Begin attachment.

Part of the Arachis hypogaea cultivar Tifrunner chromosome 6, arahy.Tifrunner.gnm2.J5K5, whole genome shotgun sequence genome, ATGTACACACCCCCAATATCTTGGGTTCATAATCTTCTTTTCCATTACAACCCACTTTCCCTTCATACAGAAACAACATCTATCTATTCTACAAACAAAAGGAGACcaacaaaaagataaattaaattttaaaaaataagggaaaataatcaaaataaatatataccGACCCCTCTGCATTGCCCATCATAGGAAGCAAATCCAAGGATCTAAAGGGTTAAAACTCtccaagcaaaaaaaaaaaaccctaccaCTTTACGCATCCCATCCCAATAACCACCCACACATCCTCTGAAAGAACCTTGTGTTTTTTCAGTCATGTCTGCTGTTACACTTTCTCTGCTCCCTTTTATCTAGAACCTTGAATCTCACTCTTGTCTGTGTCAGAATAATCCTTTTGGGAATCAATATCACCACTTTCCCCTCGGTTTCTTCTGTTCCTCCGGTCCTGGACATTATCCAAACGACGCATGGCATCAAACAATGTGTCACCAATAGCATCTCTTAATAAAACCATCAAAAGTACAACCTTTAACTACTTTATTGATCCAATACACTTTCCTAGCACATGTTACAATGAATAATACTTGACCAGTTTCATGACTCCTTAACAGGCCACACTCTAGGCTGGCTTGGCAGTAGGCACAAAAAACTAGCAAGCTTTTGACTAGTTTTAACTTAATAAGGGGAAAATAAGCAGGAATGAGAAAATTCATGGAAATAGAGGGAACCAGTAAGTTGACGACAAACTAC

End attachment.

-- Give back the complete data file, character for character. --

Part of the Arachis hypogaea cultivar Tifrunner chromosome 6, arahy.Tifrunner.gnm2.J5K5, whole genome shotgun sequence genome, ATGTACACACCCCCAATATCTTGGGTTCATAATCTTCTTTTCCATTACAACCCACTTTCCCTTCATACAGAAACAACATCTATCTATTCTACAAACAAAAGGAGACcaacaaaaagataaattaaattttaaaaaataagggaaaataatcaaaataaatatataccGACCCCTCTGCATTGCCCATCATAGGAAGCAAATCCAAGGATCTAAAGGGTTAAAACTCtccaagcaaaaaaaaaaaaccctaccaCTTTACGCATCCCATCCCAATAACCACCCACACATCCTCTGAAAGAACCTTGTGTTTTTTCAGTCATGTCTGCTGTTACACTTTCTCTGCTCCCTTTTATCTAGAACCTTGAATCTCACTCTTGTCTGTGTCAGAATAATCCTTTTGGGAATCAATATCACCACTTTCCCCTCGGTTTCTTCTGTTCCTCCGGTCCTGGACATTATCCAAACGACGCATGGCATCAAACAATGTGTCACCAATAGCATCTCTTAATAAAACCATCAAAAGTACAACCTTTAACTACTTTATTGATCCAATACACTTTCCTAGCACATGTTACAATGAATAATACTTGACCAGTTTCATGACTCCTTAACAGGCCACACTCTAGGCTGGCTTGGCAGTAGGCACAAAAAACTAGCAAGCTTTTGACTAGTTTTAACTTAATAAGGGGAAAATAAGCAGGAATGAGAAAATTCATGGAAATAGAGGGAACCAGTAAGTTGACGACAAACTAC